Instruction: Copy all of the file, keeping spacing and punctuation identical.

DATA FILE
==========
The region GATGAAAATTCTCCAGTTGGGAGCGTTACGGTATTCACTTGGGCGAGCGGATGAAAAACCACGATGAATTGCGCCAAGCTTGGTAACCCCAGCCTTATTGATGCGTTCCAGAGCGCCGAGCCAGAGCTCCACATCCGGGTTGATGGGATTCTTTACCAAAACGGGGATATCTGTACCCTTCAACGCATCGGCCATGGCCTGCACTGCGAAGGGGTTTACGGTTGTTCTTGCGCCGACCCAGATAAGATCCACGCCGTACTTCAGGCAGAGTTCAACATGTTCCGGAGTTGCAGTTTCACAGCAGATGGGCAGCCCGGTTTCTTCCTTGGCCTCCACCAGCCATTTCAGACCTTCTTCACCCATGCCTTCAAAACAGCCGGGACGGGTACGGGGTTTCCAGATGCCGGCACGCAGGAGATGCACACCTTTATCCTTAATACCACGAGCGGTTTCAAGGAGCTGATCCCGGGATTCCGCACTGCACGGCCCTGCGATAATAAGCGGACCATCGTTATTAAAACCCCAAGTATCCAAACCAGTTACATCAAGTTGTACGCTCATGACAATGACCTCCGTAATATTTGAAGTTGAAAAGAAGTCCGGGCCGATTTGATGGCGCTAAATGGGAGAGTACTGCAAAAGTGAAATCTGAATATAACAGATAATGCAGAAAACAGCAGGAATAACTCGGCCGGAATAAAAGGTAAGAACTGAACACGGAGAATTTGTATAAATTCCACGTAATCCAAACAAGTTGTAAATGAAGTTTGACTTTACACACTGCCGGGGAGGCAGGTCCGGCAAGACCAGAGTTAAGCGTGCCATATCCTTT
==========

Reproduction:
The region GATGAAAATTCTCCAGTTGGGAGCGTTACGGTATTCACTTGGGCGAGCGGATGAAAAACCACGATGAATTGCGCCAAGCTTGGTAACCCCAGCCTTATTGATGCGTTCCAGAGCGCCGAGCCAGAGCTCCACATCCGGGTTGATGGGATTCTTTACCAAAACGGGGATATCTGTACCCTTCAACGCATCGGCCATGGCCTGCACTGCGAAGGGGTTTACGGTTGTTCTTGCGCCGACCCAGATAAGATCCACGCCGTACTTCAGGCAGAGTTCAACATGTTCCGGAGTTGCAGTTTCACAGCAGATGGGCAGCCCGGTTTCTTCCTTGGCCTCCACCAGCCATTTCAGACCTTCTTCACCCATGCCTTCAAAACAGCCGGGACGGGTACGGGGTTTCCAGATGCCGGCACGCAGGAGATGCACACCTTTATCCTTAATACCACGAGCGGTTTCAAGGAGCTGATCCCGGGATTCCGCACTGCACGGCCCTGCGATAATAAGCGGACCATCGTTATTAAAACCCCAAGTATCCAAACCAGTTACATCAAGTTGTACGCTCATGACAATGACCTCCGTAATATTTGAAGTTGAAAAGAAGTCCGGGCCGATTTGATGGCGCTAAATGGGAGAGTACTGCAAAAGTGAAATCTGAATATAACAGATAATGCAGAAAACAGCAGGAATAACTCGGCCGGAATAAAAGGTAAGAACTGAACACGGAGAATTTGTATAAATTCCACGTAATCCAAACAAGTTGTAAATGAAGTTTGACTTTACACACTGCCGGGGAGGCAGGTCCGGCAAGACCAGAGTTAAGCGTGCCATATCCTTT